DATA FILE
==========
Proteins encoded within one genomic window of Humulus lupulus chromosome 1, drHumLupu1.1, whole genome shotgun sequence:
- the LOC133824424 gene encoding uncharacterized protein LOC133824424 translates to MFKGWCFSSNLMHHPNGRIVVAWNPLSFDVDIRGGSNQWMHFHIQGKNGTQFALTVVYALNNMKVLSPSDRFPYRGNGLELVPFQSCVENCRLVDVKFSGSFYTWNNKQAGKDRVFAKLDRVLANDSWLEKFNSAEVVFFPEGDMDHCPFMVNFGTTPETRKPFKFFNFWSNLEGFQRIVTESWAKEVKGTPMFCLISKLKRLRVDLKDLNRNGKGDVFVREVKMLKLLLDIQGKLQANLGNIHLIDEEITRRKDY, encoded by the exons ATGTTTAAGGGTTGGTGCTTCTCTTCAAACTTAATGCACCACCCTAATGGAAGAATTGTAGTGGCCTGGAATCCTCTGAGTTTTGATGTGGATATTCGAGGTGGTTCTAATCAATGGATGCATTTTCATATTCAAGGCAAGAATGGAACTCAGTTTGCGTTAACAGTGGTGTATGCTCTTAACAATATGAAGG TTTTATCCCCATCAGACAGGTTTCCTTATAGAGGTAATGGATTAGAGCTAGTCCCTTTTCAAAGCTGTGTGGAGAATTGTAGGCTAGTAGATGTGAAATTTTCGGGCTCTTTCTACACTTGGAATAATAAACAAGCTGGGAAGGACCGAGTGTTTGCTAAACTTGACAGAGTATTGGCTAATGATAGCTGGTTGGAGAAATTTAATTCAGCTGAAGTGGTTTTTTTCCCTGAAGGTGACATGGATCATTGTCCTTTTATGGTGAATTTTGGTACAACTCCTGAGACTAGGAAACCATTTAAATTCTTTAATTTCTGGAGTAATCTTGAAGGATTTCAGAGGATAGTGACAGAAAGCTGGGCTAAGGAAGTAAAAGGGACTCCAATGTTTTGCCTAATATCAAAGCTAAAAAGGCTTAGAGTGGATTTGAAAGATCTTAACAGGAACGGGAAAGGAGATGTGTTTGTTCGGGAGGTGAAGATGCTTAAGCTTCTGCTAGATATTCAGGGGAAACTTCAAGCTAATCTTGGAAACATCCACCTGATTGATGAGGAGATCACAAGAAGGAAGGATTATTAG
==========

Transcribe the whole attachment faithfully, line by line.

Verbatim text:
Proteins encoded within one genomic window of Humulus lupulus chromosome 1, drHumLupu1.1, whole genome shotgun sequence:
- the LOC133824424 gene encoding uncharacterized protein LOC133824424 translates to MFKGWCFSSNLMHHPNGRIVVAWNPLSFDVDIRGGSNQWMHFHIQGKNGTQFALTVVYALNNMKVLSPSDRFPYRGNGLELVPFQSCVENCRLVDVKFSGSFYTWNNKQAGKDRVFAKLDRVLANDSWLEKFNSAEVVFFPEGDMDHCPFMVNFGTTPETRKPFKFFNFWSNLEGFQRIVTESWAKEVKGTPMFCLISKLKRLRVDLKDLNRNGKGDVFVREVKMLKLLLDIQGKLQANLGNIHLIDEEITRRKDY, encoded by the exons ATGTTTAAGGGTTGGTGCTTCTCTTCAAACTTAATGCACCACCCTAATGGAAGAATTGTAGTGGCCTGGAATCCTCTGAGTTTTGATGTGGATATTCGAGGTGGTTCTAATCAATGGATGCATTTTCATATTCAAGGCAAGAATGGAACTCAGTTTGCGTTAACAGTGGTGTATGCTCTTAACAATATGAAGG TTTTATCCCCATCAGACAGGTTTCCTTATAGAGGTAATGGATTAGAGCTAGTCCCTTTTCAAAGCTGTGTGGAGAATTGTAGGCTAGTAGATGTGAAATTTTCGGGCTCTTTCTACACTTGGAATAATAAACAAGCTGGGAAGGACCGAGTGTTTGCTAAACTTGACAGAGTATTGGCTAATGATAGCTGGTTGGAGAAATTTAATTCAGCTGAAGTGGTTTTTTTCCCTGAAGGTGACATGGATCATTGTCCTTTTATGGTGAATTTTGGTACAACTCCTGAGACTAGGAAACCATTTAAATTCTTTAATTTCTGGAGTAATCTTGAAGGATTTCAGAGGATAGTGACAGAAAGCTGGGCTAAGGAAGTAAAAGGGACTCCAATGTTTTGCCTAATATCAAAGCTAAAAAGGCTTAGAGTGGATTTGAAAGATCTTAACAGGAACGGGAAAGGAGATGTGTTTGTTCGGGAGGTGAAGATGCTTAAGCTTCTGCTAGATATTCAGGGGAAACTTCAAGCTAATCTTGGAAACATCCACCTGATTGATGAGGAGATCACAAGAAGGAAGGATTATTAG